Store vegetables and fruits in netting, so they are well ventilated.
Have a plan of what you are going to eat / drink if a freezer or refrigerator breaks down, gas runs out or the water tank is leaked or contaminated. For example, vacuum packing could potentially keep the food fresh even if the freezer fails. Keeping drinking water in bottles provides an independent water source.
Treat water and water tanks with chlorine if you are uncertain of the water quality (e.g. in the tropics). The easiest is to use water purification tablets. But like many chemicals, chlorine attacks aluminium so don’t use it if you have aluminium tanks.
When buying cans, tins and jars make sure the lid is not swollen!
Know crew preferences (e.g. vegetarians) and allergies to avoid problematic food.
Weight is your first priority in deciding what goes where. Heavy things should be stowed low and near the centre of the boat to preserve the stability of the boat.
Prepare a stowage map of where things are.
Write down crew preferences in terms of drinks (coffee, tea, with/without sugar or milk, etc.).
Label each mug with a different colour (tape) to avoid frequent washing.
Wash all fruits and vegetables so as not to bring any bugs on board.
Store bananas separate from other fruits and vegetables. One ripe banana will cause the other bananas and nearby fruits to ripen. You can delay the domino effect to some extent by separating the bananas off into smaller “hands” and storing them in different places, away from any other fruit and vegetables. Likewise, if your bananas or other fruit and vegetables are very green and don’t show any signs of ripening you can help them along by placing a ripe banana next to them.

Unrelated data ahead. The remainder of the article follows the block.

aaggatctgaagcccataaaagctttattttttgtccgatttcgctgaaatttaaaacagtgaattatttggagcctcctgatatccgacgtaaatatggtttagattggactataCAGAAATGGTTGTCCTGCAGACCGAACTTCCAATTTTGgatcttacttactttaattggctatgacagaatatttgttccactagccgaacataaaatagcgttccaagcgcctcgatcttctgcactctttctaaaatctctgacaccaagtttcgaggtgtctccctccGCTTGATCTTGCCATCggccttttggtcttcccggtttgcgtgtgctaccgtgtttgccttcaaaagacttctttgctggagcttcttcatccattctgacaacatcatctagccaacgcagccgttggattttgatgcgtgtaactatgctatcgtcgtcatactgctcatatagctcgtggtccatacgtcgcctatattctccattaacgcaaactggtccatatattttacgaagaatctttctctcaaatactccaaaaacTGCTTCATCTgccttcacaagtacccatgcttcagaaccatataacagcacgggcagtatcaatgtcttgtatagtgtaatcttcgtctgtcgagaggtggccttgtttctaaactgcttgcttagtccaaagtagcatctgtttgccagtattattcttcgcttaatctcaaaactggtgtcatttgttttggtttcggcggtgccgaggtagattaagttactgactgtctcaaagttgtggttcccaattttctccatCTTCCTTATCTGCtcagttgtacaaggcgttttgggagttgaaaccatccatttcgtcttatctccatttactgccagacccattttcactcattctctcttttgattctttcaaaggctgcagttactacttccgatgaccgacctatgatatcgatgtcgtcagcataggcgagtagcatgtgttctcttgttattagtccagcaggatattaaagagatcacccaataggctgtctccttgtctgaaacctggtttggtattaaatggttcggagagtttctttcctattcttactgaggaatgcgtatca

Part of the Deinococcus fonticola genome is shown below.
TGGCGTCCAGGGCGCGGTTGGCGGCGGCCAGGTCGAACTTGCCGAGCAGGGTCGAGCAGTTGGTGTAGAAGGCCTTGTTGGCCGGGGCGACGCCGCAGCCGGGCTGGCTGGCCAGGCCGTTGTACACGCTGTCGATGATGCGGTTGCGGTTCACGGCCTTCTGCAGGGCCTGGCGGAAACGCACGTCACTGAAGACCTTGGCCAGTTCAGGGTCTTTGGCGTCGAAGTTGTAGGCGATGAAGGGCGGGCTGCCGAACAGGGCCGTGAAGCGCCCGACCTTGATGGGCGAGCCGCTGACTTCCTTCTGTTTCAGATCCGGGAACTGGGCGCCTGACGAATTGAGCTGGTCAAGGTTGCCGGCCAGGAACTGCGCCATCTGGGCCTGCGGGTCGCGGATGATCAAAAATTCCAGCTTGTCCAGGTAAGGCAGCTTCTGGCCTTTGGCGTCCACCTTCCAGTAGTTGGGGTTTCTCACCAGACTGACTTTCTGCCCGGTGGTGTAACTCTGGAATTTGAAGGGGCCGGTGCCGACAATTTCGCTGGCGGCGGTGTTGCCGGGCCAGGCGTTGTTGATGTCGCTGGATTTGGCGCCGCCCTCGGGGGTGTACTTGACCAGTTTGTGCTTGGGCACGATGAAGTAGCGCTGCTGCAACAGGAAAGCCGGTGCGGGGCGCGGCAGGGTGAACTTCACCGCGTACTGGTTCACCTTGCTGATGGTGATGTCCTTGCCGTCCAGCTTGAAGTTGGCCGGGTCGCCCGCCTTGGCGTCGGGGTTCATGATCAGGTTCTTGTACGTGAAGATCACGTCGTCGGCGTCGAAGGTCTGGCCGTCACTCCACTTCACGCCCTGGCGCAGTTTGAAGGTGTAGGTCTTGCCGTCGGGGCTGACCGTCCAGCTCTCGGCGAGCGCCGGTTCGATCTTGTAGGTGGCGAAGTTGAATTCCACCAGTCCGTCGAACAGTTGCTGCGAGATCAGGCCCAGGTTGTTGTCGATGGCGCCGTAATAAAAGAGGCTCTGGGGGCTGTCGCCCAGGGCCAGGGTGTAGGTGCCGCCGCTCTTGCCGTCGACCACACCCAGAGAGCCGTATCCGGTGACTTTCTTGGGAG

In marinas with an abundance of cockroaches, sprinkle your mooring lines with insecticidal powder.
In infested marinas, disinfect the soles of your shoes before coming aboard to avoid any sirk of bringing in cockroach eggs. A small basin kept handy with water and some disinfectant added should do the trick. Likewise, having shoes to be used only aboard is another good idea.